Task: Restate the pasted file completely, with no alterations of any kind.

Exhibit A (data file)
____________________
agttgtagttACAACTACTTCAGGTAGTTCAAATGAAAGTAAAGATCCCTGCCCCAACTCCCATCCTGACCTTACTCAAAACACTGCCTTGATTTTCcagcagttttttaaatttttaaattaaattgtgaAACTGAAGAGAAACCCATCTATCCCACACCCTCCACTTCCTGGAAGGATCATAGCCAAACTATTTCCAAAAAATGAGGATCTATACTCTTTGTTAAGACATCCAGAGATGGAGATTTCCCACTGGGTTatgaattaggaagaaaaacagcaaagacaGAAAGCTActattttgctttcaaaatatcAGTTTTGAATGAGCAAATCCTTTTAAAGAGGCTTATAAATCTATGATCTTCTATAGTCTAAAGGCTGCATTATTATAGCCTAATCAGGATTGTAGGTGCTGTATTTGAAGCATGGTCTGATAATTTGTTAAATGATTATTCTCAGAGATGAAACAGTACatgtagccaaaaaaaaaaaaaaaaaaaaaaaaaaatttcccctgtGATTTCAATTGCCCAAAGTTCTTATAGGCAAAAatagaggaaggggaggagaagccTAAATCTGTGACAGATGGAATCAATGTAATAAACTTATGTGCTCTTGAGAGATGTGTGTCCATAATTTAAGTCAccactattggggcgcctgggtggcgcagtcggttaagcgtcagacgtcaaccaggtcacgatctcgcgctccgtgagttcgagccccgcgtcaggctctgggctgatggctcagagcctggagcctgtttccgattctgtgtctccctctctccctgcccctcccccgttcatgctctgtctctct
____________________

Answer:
agttgtagttACAACTACTTCAGGTAGTTCAAATGAAAGTAAAGATCCCTGCCCCAACTCCCATCCTGACCTTACTCAAAACACTGCCTTGATTTTCcagcagttttttaaatttttaaattaaattgtgaAACTGAAGAGAAACCCATCTATCCCACACCCTCCACTTCCTGGAAGGATCATAGCCAAACTATTTCCAAAAAATGAGGATCTATACTCTTTGTTAAGACATCCAGAGATGGAGATTTCCCACTGGGTTatgaattaggaagaaaaacagcaaagacaGAAAGCTActattttgctttcaaaatatcAGTTTTGAATGAGCAAATCCTTTTAAAGAGGCTTATAAATCTATGATCTTCTATAGTCTAAAGGCTGCATTATTATAGCCTAATCAGGATTGTAGGTGCTGTATTTGAAGCATGGTCTGATAATTTGTTAAATGATTATTCTCAGAGATGAAACAGTACatgtagccaaaaaaaaaaaaaaaaaaaaaaaaaaatttcccctgtGATTTCAATTGCCCAAAGTTCTTATAGGCAAAAatagaggaaggggaggagaagccTAAATCTGTGACAGATGGAATCAATGTAATAAACTTATGTGCTCTTGAGAGATGTGTGTCCATAATTTAAGTCAccactattggggcgcctgggtggcgcagtcggttaagcgtcagacgtcaaccaggtcacgatctcgcgctccgtgagttcgagccccgcgtcaggctctgggctgatggctcagagcctggagcctgtttccgattctgtgtctccctctctccctgcccctcccccgttcatgctctgtctctct